truepenny: artist's rendering of Sidneyia inexpectans (Default)
1. The Mirador is going out of print in paperback. It's still in print in hardback, though.

2. I have an essay forthcoming in Whedonistas: A Celebration of the Worlds of Joss Whedon by the Women Who Love Them, edited by Lynne M. Thomas (co-editor of Chicks Dig Time Lords and a.k.a. [livejournal.com profile] rarelylynne) and Deborah Stanish. My essay is tentatively titled "The Kindness of Monsters."

3. Also, if I forgot to say, "White Charles" will be reprinted in The Year's Best Dark Fantasy and Horror, edited by Paula Guran.

4. Speaking of reprints, "After the Dragon" will be reprinted in Breaking Waves: An Anthology for Gulf Coast Relief, edited by Tiffany Trent and Phyllis Irene Radford.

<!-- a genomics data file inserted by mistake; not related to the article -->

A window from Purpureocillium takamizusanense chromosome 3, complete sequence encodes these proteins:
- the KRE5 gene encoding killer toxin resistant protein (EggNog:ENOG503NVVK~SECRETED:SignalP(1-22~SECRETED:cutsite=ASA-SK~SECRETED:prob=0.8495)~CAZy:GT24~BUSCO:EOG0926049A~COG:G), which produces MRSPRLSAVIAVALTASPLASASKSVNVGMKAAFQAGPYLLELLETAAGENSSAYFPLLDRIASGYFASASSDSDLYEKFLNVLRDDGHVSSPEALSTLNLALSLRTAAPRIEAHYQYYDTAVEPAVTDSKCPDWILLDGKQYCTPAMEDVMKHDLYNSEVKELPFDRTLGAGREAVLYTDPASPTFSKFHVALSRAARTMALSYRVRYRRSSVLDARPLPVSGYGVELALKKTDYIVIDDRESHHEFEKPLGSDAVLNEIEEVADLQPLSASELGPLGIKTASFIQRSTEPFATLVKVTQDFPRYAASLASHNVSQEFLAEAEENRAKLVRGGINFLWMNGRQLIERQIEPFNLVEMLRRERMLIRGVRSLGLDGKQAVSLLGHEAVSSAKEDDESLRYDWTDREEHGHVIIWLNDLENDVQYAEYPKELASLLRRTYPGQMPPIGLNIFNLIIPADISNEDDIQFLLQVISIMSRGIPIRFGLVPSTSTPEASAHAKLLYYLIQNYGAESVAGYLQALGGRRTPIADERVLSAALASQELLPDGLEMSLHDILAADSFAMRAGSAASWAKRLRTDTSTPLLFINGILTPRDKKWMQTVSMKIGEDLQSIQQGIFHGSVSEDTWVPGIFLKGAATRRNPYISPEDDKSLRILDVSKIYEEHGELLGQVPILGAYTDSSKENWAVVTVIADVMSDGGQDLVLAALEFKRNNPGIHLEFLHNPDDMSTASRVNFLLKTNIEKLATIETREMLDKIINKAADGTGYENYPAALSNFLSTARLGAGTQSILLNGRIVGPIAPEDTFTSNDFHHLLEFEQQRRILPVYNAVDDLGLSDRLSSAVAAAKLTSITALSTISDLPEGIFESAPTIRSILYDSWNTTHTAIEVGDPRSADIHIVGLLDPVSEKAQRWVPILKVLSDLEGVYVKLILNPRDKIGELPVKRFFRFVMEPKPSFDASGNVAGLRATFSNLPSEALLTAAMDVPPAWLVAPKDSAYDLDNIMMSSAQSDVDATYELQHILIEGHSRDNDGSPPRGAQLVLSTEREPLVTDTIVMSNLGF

5. And .mp3 files of Drabblecast's production of "Mongoose" are available: Part 1 and Part 2.
truepenny: artist's rendering of Sidneyia inexpectans (writing: felix-M.S.R.S. Dropout)
Today, I am full of virtupitude. It is not yet noon, and I have already gone to the bank, the post office, the FedEx outpost, and the pet supply store, PLUS caught Quicken up to date and stared with opprobrium at the mmpb page proofs of The Mirador which the FedEx ninjas brought me.

If anybody's noticed a typo, please leave a comment.



Yesterday, the Post Office ninjas brought me a CueCat from LibraryThing. And I neutered it myself. Despite this amateur hardware hacking, it works like a dream. Expect my LibraryThing catalogue to expand by leaps and bounds.